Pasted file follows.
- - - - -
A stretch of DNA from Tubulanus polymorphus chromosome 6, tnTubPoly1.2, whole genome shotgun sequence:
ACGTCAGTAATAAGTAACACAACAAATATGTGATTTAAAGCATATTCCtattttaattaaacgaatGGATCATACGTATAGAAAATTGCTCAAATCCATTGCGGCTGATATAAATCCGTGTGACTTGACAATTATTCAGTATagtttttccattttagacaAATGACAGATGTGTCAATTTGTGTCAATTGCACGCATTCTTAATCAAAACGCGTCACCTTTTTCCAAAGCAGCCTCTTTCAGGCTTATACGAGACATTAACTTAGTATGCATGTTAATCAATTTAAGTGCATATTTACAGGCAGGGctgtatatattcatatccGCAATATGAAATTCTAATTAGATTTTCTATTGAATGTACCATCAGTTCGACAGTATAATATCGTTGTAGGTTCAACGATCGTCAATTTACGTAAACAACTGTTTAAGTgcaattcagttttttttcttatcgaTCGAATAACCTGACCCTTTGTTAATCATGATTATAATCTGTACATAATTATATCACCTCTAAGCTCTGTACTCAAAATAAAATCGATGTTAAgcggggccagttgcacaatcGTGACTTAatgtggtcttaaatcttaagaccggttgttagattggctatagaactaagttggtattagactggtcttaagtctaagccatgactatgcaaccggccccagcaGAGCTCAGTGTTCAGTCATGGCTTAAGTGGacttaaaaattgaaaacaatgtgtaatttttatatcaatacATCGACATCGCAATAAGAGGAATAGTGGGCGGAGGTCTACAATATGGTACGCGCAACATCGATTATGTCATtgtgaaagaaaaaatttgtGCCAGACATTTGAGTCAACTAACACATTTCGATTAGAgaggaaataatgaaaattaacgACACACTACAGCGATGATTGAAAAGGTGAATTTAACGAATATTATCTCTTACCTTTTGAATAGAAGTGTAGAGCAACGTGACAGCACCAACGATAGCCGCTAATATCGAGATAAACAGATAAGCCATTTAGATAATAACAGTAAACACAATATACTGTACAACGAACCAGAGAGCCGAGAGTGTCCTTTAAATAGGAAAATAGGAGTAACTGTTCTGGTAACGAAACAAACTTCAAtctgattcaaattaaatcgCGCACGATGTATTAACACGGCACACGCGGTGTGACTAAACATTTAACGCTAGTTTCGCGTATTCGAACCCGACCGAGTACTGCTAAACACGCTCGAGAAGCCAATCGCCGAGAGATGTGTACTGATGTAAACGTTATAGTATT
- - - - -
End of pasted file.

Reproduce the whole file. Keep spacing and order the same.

A stretch of DNA from Tubulanus polymorphus chromosome 6, tnTubPoly1.2, whole genome shotgun sequence:
ACGTCAGTAATAAGTAACACAACAAATATGTGATTTAAAGCATATTCCtattttaattaaacgaatGGATCATACGTATAGAAAATTGCTCAAATCCATTGCGGCTGATATAAATCCGTGTGACTTGACAATTATTCAGTATagtttttccattttagacaAATGACAGATGTGTCAATTTGTGTCAATTGCACGCATTCTTAATCAAAACGCGTCACCTTTTTCCAAAGCAGCCTCTTTCAGGCTTATACGAGACATTAACTTAGTATGCATGTTAATCAATTTAAGTGCATATTTACAGGCAGGGctgtatatattcatatccGCAATATGAAATTCTAATTAGATTTTCTATTGAATGTACCATCAGTTCGACAGTATAATATCGTTGTAGGTTCAACGATCGTCAATTTACGTAAACAACTGTTTAAGTgcaattcagttttttttcttatcgaTCGAATAACCTGACCCTTTGTTAATCATGATTATAATCTGTACATAATTATATCACCTCTAAGCTCTGTACTCAAAATAAAATCGATGTTAAgcggggccagttgcacaatcGTGACTTAatgtggtcttaaatcttaagaccggttgttagattggctatagaactaagttggtattagactggtcttaagtctaagccatgactatgcaaccggccccagcaGAGCTCAGTGTTCAGTCATGGCTTAAGTGGacttaaaaattgaaaacaatgtgtaatttttatatcaatacATCGACATCGCAATAAGAGGAATAGTGGGCGGAGGTCTACAATATGGTACGCGCAACATCGATTATGTCATtgtgaaagaaaaaatttgtGCCAGACATTTGAGTCAACTAACACATTTCGATTAGAgaggaaataatgaaaattaacgACACACTACAGCGATGATTGAAAAGGTGAATTTAACGAATATTATCTCTTACCTTTTGAATAGAAGTGTAGAGCAACGTGACAGCACCAACGATAGCCGCTAATATCGAGATAAACAGATAAGCCATTTAGATAATAACAGTAAACACAATATACTGTACAACGAACCAGAGAGCCGAGAGTGTCCTTTAAATAGGAAAATAGGAGTAACTGTTCTGGTAACGAAACAAACTTCAAtctgattcaaattaaatcgCGCACGATGTATTAACACGGCACACGCGGTGTGACTAAACATTTAACGCTAGTTTCGCGTATTCGAACCCGACCGAGTACTGCTAAACACGCTCGAGAAGCCAATCGCCGAGAGATGTGTACTGATGTAAACGTTATAGTATT